Seems to me for around the same sort of dollars you can have something like this


1973 Kita Boatyard Raised Pilothouse Trawler Power New and Used Boats for


1970 Nordlund 52 Pilothouse Trawler Power New and Used Boats for Sale


1968 Grand Banks Alaskan Power New and Used Boats for Sale -

or my favourite for a few dollars more


1972 Defever Offshore Cruiser Power New and Used Boats for Sale -

of course there are no shortage of smaller and even cheaper trawler styled vessels available over there.
http://au.yachtworld.com/core/listin...cyid=1008&No=0
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Old 04-01-2012, 19:37   #7
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Re: I would like some advice regarding “beam seas”.

Quote:
Originally Posted by monteverde View Post
How are sailboats for Fishing, diving and parting?
efficient.
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Old 07-01-2012, 17:39   #8
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Re: I would like some advice regarding “beam seas”.

Quote:
Originally Posted by monteverde View Post
I am taking two years off to cruise from Florida to Colombia, then through the Panama Canal and up the Pacific coast. I need a boat. The boat will be a platform to Fish, dive and PARTY from. Just me and maybe a girlfriend will be living on the boat. I have about 80K for the boat and a 15K per year fuel budget. I’m 51 years old and in good shape. I don’t know how to sail. I would be happy to learn sailing though. Im very good at fixing just about anything.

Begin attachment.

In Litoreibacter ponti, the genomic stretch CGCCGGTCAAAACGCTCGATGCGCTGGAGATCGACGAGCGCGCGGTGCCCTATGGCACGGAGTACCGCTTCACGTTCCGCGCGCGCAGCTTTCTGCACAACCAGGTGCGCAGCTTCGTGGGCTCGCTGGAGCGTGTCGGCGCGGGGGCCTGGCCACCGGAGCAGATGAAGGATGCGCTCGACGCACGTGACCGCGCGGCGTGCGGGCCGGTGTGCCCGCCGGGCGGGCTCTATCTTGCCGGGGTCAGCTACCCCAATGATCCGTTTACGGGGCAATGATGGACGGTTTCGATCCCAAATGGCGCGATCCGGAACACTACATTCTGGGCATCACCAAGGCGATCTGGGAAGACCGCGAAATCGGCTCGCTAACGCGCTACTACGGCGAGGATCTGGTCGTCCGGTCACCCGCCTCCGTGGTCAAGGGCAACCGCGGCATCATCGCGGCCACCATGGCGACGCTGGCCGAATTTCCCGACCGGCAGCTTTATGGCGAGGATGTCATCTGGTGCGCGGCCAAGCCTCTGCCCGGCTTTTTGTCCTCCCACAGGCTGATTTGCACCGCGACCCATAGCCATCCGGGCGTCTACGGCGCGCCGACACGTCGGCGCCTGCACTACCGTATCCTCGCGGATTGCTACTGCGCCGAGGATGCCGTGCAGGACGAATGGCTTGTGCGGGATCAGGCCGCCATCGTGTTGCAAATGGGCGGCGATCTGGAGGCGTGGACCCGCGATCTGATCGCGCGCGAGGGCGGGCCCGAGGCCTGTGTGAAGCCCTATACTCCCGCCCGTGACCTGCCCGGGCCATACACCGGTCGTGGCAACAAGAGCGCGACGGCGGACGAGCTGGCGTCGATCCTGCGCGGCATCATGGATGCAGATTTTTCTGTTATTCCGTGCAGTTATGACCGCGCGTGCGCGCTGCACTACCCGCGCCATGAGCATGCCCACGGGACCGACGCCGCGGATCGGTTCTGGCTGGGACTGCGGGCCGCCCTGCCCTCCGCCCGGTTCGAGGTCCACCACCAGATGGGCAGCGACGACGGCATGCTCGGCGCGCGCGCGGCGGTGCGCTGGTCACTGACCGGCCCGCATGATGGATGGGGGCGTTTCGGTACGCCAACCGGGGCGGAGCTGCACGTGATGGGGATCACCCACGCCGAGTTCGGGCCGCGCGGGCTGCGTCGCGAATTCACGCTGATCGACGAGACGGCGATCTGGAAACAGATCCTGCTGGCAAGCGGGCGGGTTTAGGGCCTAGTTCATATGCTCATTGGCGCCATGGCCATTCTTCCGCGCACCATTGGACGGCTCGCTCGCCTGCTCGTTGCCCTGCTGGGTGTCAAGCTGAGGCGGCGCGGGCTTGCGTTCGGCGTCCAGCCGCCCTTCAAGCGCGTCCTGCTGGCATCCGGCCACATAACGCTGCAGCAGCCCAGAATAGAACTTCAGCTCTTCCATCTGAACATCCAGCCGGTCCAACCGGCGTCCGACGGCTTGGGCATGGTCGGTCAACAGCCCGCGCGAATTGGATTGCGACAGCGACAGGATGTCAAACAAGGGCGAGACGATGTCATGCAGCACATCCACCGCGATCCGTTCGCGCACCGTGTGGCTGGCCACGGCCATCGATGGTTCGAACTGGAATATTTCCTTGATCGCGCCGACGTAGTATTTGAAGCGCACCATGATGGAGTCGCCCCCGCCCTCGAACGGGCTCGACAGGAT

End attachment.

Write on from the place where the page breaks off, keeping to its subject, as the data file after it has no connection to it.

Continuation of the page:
For the last 3 months I have been looking at boats. My favorite is the 42-46’ Sportfishers. Post, Hatteras. Anybody here live and cruise on one of these? I have been told that they will take me to where I want, but will it be comfortable?

I really like a 42’ Post sportsfisher. Fast if I want, but will cruise at tolling speeds for economy. The Marine Trader 44’ Francesca seems to be a perfect fit. There is one Shucker in Florida right now that might work. Many many sailboats are for sale at good prices.
How are sailboats for Fishing, diving and parting?

I was going to settle on a small trawler like a 34’ Marine Trader, but I was told that I should reconsider my selection because my route of choice will have mostly “beam seas’.
The question: Considering the above, What boats are safe and comfortable for the Caribbean and the Pacific coast for a two year vacation?
The 15k fuel budget will never work on a sportfisher with that kind of distance. Better look at sailboat.
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Old 07-01-2012, 19:45   #9